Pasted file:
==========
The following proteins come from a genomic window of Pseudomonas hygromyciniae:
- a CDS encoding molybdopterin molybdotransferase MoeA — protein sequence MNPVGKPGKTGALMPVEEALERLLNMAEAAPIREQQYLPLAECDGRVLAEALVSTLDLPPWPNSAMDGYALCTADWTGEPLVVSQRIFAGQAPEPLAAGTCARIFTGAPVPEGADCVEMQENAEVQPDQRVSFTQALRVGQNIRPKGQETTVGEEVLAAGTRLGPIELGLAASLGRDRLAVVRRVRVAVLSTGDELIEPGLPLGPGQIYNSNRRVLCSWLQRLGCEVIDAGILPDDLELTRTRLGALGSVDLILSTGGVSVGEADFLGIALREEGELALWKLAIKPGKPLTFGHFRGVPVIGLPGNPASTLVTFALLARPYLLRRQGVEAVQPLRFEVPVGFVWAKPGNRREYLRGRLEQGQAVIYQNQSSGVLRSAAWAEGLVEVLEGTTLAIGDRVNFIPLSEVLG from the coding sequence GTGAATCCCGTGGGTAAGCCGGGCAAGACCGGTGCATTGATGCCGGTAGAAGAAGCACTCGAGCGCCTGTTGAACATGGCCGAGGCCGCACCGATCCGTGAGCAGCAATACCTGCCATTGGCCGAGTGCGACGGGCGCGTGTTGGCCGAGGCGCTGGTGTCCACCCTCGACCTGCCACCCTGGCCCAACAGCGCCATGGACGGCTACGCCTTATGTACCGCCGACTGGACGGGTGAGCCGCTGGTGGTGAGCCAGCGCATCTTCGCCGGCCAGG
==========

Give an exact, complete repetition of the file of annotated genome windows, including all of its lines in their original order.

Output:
The following proteins come from a genomic window of Pseudomonas hygromyciniae:
- a CDS encoding molybdopterin molybdotransferase MoeA — protein sequence MNPVGKPGKTGALMPVEEALERLLNMAEAAPIREQQYLPLAECDGRVLAEALVSTLDLPPWPNSAMDGYALCTADWTGEPLVVSQRIFAGQAPEPLAAGTCARIFTGAPVPEGADCVEMQENAEVQPDQRVSFTQALRVGQNIRPKGQETTVGEEVLAAGTRLGPIELGLAASLGRDRLAVVRRVRVAVLSTGDELIEPGLPLGPGQIYNSNRRVLCSWLQRLGCEVIDAGILPDDLELTRTRLGALGSVDLILSTGGVSVGEADFLGIALREEGELALWKLAIKPGKPLTFGHFRGVPVIGLPGNPASTLVTFALLARPYLLRRQGVEAVQPLRFEVPVGFVWAKPGNRREYLRGRLEQGQAVIYQNQSSGVLRSAAWAEGLVEVLEGTTLAIGDRVNFIPLSEVLG from the coding sequence GTGAATCCCGTGGGTAAGCCGGGCAAGACCGGTGCATTGATGCCGGTAGAAGAAGCACTCGAGCGCCTGTTGAACATGGCCGAGGCCGCACCGATCCGTGAGCAGCAATACCTGCCATTGGCCGAGTGCGACGGGCGCGTGTTGGCCGAGGCGCTGGTGTCCACCCTCGACCTGCCACCCTGGCCCAACAGCGCCATGGACGGCTACGCCTTATGTACCGCCGACTGGACGGGTGAGCCGCTGGTGGTGAGCCAGCGCATCTTCGCCGGCCAGG